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I’m not a pinner or user of Pinterest (yet), but recently visited the site in an effort to help out a friend with a woodworking business; my intent was to get him to display his amazing work.  Pinterst recognized the fact that I was not an active user and so popped up a quickie tour of new features.  The pop up made it sound as if they were sharing new enhancements, but it could easily have just been their way of reorienting and activating me.

Nice finesse Pinterest.  This is how the web should work.  In my world, where a website should represent the brand plan (one claim, three proof planks), pop-ups or interstitial pages that vary based upon your visiting behavior are refreshing. A return visitor that always heads straight to contacts or about should be offered a quick link there. A first time or lapsed user should be treated with special gloves. A repeat purchaser should get the special treatment — perhaps a surprise every now and again, and other delights.

But this doesn’t happen very often.

We have really kind of forgotten the website these past few years as we go all head down on shiny new social media and moble. And now “content marketing” is the haps. Often unbridled content marketing. Off-piste content marketing.  (That’s why it’s smart to use thought leaders in the practice – see Kyle Monson and for instance.)

Fred Wilson and John Battelle in a recent video chafed at the notion of giving traffic to other’s websites.  I agree. Social and content are kind of like chumming and fishing, but once the fish is on the line it needs to come into the boat.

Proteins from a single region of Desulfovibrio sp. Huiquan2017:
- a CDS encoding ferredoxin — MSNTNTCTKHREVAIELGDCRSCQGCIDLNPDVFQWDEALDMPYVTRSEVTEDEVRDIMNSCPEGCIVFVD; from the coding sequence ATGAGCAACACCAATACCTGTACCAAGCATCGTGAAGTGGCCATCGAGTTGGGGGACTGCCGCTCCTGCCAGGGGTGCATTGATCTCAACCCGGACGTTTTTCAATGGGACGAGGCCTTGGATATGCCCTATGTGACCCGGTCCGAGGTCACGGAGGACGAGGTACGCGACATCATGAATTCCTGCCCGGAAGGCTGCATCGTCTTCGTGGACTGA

Websites are the biggest most important development in commerce since the telephone.  Let’s get back to optimizing them. Steve Rubel, you with me on this? Peace.

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Yesterday was Community Manager Appreciation Day.   Here’s a story about Community Manager one dot oh.  In her early 20s, right out of college, she took a job working at a bowling ball manufacturer as an admin all the while looking for a job befitting her marketing degree and minor in English Lit.  She was hired as an intern at a regional 1,000 employee services company with a respect brand name and made social media community manager. All good companies had one.  She was asked to write the job description for HR because, lucky her, she was a pioneer and the company’s first community manager.

On day one Ms. Community Manager was introduced to the marketing staff (she, red-faced) and told to report to the director of marketing (who didn’t have a Facebook account and was awfully busy).  Given a pod, a computer and introduced to the IT person – off she went.  She went to BrandHackers and a few other meetups in NYC and Brooklyn, met a guyfriend, and picked up some tools and jargon along the way. After 5 months she had talked the company into subscribing to HubSpot (who taught her a thing or two), but she felt as if she were on an island. “Where’s the community manager job description?” HR asked.  “One more week please.”

After 6 months, the company had a new look for its Facebook page, two Twitter handles (one for product, one for customer service), a Pinterest account and Instagram photos. They had a dashboard telling them that March was a good month for web hits. The company also bought a video camera for Ms. Manager and finally got its job description. 

On the anniversary of her 8th month, Ms. Manager got a job at a digital ad agency in Brooklyn by telling them she had built a dept. and generated high “time in site” and “registration rates.” This she did, all this without a whiff of a brand strategy. And off she goes.  Like a virus. Peace.

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